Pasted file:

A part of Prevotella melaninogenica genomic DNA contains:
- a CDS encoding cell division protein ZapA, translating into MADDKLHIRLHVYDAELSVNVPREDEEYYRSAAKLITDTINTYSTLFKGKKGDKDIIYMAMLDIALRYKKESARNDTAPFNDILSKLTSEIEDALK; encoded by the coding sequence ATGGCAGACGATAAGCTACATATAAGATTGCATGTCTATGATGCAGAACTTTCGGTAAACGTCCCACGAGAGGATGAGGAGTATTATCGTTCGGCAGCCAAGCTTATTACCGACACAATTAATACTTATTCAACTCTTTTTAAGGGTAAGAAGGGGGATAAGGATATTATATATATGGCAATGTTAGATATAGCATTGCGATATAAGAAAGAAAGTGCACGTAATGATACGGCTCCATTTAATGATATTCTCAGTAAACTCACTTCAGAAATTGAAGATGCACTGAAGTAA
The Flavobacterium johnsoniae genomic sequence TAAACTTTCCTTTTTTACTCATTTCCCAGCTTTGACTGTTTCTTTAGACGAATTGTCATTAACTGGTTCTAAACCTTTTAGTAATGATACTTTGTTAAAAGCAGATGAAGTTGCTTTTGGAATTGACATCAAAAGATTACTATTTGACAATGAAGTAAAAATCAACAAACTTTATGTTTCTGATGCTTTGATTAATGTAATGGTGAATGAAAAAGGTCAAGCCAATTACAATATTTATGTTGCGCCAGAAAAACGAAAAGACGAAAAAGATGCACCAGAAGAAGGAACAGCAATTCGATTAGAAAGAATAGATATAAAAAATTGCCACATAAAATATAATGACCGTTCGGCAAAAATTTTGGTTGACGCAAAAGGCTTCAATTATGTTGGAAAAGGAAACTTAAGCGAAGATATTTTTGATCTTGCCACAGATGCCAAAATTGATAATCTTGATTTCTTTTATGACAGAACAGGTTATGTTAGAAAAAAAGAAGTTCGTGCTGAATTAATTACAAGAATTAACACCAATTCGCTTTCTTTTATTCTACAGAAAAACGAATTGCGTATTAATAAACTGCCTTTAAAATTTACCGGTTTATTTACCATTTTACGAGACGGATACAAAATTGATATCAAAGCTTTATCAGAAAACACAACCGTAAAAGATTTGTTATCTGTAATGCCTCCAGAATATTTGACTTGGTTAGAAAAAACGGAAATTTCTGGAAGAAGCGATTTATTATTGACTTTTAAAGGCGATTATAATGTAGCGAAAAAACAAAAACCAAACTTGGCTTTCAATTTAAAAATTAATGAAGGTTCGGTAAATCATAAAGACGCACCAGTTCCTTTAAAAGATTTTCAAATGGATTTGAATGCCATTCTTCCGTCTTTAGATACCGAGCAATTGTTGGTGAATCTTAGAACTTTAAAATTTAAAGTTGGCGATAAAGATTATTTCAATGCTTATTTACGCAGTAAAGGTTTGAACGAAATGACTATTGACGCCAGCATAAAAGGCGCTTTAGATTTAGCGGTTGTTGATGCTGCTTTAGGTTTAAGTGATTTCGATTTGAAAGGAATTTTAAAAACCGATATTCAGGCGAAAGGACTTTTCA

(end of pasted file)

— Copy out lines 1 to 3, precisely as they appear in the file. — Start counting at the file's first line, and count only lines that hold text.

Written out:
A part of Prevotella melaninogenica genomic DNA contains:
- a CDS encoding cell division protein ZapA, translating into MADDKLHIRLHVYDAELSVNVPREDEEYYRSAAKLITDTINTYSTLFKGKKGDKDIIYMAMLDIALRYKKESARNDTAPFNDILSKLTSEIEDALK; encoded by the coding sequence ATGGCAGACGATAAGCTACATATAAGATTGCATGTCTATGATGCAGAACTTTCGGTAAACGTCCCACGAGAGGATGAGGAGTATTATCGTTCGGCAGCCAAGCTTATTACCGACACAATTAATACTTATTCAACTCTTTTTAAGGGTAAGAAGGGGGATAAGGATATTATATATATGGCAATGTTAGATATAGCATTGCGATATAAGAAAGAAAGTGCACGTAATGATACGGCTCCATTTAATGATATTCTCAGTAAACTCACTTCAGAAATTGAAGATGCACTGAAGTAA
The Flavobacterium johnsoniae genomic sequence TAAACTTTCCTTTTTTACTCATTTCCCAGCTTTGACTGTTTCTTTAGACGAATTGTCATTAACTGGTTCTAAACCTTTTAGTAATGATACTTTGTTAAAAGCAGATGAAGTTGCTTTTGGAATTGACATCAAAAGATTACTATTTGACAATGAAGTAAAAATCAACAAACTTTATGTTTCTGATGCTTTGATTAATGTAATGGTGAATGAAAAAGGTCAAGCCAATTACAATATTTATGTTGCGCCAGAAAAACGAAAAGACGAAAAAGATGCACCAGAAGAAGGAACAGCAATTCGATTAGAAAGAATAGATATAAAAAATTGCCACATAAAATATAATGACCGTTCGGCAAAAATTTTGGTTGACGCAAAAGGCTTCAATTATGTTGGAAAAGGAAACTTAAGCGAAGATATTTTTGATCTTGCCACAGATGCCAAAATTGATAATCTTGATTTCTTTTATGACAGAACAGGTTATGTTAGAAAAAAAGAAGTTCGTGCTGAATTAATTACAAGAATTAACACCAATTCGCTTTCTTTTATTCTACAGAAAAACGAATTGCGTATTAATAAACTGCCTTTAAAATTTACCGGTTTATTTACCATTTTACGAGACGGATACAAAATTGATATCAAAGCTTTATCAGAAAACACAACCGTAAAAGATTTGTTATCTGTAATGCCTCCAGAATATTTGACTTGGTTAGAAAAAACGGAAATTTCTGGAAGAAGCGATTTATTATTGACTTTTAAAGGCGATTATAATGTAGCGAAAAAACAAAAACCAAACTTGGCTTTCAATTTAAAAATTAATGAAGGTTCGGTAAATCATAAAGACGCACCAGTTCCTTTAAAAGATTTTCAAATGGATTTGAATGCCATTCTTCCGTCTTTAGATACCGAGCAATTGTTGGTGAATCTTAGAACTTTAAAATTTAAAGTTGGCGATAAAGATTATTTCAATGCTTATTTACGCAGTAAAGGTTTGAACGAAATGACTATTGACGCCAGCATAAAAGGCGCTTTAGATTTAGCGGTTGTTGATGCTGCTTTAGGTTTAAGTGATTTCGATTTGAAAGGAATTTTAAAAACCGATATTCAGGCGAAAGGACTTTTCA